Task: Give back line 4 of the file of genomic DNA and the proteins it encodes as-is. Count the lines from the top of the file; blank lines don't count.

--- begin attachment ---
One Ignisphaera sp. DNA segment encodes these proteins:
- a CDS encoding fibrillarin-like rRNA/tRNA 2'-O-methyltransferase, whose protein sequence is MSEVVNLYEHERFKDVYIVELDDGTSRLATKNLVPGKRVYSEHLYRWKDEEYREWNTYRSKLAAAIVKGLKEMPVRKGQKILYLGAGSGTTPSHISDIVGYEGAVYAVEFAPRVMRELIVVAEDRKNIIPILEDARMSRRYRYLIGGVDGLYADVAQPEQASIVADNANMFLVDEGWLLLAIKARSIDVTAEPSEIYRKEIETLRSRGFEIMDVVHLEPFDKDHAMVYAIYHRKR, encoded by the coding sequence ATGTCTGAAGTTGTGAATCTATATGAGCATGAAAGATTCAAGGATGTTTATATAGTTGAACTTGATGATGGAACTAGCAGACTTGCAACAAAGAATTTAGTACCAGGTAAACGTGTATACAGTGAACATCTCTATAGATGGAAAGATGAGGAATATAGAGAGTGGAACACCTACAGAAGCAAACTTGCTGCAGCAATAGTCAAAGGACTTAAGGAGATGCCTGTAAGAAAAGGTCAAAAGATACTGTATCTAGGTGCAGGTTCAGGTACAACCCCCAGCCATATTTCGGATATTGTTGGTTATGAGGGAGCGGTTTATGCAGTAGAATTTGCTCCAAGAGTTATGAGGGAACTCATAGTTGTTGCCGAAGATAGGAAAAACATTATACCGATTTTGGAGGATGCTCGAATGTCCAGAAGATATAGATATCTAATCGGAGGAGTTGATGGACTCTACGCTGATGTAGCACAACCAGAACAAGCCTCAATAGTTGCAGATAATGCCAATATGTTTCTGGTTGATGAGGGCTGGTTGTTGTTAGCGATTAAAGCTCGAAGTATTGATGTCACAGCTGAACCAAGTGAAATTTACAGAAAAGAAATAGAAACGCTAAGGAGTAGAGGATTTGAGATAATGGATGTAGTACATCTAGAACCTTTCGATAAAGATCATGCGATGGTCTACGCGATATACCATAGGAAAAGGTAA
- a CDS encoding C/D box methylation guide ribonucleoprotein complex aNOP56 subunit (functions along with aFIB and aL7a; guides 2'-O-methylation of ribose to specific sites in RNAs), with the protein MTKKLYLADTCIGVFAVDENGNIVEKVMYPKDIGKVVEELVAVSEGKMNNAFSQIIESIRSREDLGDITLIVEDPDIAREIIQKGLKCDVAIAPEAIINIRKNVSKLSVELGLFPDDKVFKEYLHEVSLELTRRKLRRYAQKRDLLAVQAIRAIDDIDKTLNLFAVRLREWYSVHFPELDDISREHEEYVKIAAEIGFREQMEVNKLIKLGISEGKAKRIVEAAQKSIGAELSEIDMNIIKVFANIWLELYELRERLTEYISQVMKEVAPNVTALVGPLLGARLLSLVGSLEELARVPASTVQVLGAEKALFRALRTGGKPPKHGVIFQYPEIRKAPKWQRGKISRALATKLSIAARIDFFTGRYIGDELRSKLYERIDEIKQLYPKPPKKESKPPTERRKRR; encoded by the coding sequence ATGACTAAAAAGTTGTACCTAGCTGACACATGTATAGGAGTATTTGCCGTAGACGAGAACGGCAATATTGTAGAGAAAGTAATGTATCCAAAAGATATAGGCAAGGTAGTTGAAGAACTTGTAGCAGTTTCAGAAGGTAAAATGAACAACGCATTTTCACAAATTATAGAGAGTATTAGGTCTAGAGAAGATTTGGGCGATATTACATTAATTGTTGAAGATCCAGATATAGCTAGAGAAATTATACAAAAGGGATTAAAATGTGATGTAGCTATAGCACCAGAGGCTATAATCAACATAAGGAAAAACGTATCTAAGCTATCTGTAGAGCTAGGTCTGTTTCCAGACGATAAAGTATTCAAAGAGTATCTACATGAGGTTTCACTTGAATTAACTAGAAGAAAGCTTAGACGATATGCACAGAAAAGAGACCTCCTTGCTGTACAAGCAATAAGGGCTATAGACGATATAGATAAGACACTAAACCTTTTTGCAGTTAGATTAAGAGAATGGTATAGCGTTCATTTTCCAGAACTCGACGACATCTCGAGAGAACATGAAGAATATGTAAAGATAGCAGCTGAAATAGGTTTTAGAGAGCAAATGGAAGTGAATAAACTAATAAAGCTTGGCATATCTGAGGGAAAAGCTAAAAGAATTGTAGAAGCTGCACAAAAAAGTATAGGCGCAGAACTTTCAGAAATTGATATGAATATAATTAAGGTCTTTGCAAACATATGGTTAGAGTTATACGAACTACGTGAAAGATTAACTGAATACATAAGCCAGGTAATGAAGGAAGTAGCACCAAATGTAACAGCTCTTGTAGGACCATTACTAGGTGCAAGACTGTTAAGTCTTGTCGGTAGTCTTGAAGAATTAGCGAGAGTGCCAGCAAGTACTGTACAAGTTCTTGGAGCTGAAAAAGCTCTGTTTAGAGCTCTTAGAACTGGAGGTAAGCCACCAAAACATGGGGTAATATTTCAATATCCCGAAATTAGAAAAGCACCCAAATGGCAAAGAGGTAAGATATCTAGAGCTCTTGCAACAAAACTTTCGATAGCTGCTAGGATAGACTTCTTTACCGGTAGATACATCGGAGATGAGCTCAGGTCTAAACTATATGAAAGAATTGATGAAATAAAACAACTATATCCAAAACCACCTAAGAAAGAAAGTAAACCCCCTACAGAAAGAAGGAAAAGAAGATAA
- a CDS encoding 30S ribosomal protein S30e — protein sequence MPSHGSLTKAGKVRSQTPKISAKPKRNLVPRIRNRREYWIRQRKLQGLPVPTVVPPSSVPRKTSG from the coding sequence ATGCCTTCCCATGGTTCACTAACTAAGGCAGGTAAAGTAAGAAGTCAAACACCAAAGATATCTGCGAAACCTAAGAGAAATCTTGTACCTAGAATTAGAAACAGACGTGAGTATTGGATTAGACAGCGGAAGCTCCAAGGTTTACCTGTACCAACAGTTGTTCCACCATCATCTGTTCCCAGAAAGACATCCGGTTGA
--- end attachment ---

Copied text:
- a CDS encoding 30S ribosomal protein S30e — protein sequence MPSHGSLTKAGKVRSQTPKISAKPKRNLVPRIRNRREYWIRQRKLQGLPVPTVVPPSSVPRKTSG from the coding sequence ATGCCTTCCCATGGTTCACTAACTAAGGCAGGTAAAGTAAGAAGTCAAACACCAAAGATATCTGCGAAACCTAAGAGAAATCTTGTACCTAGAATTAGAAACAGACGTGAGTATTGGATTAGACAGCGGAAGCTCCAAGGTTTACCTGTACCAACAGTTGTTCCACCATCATCTGTTCCCAGAAAGACATCCGGTTGA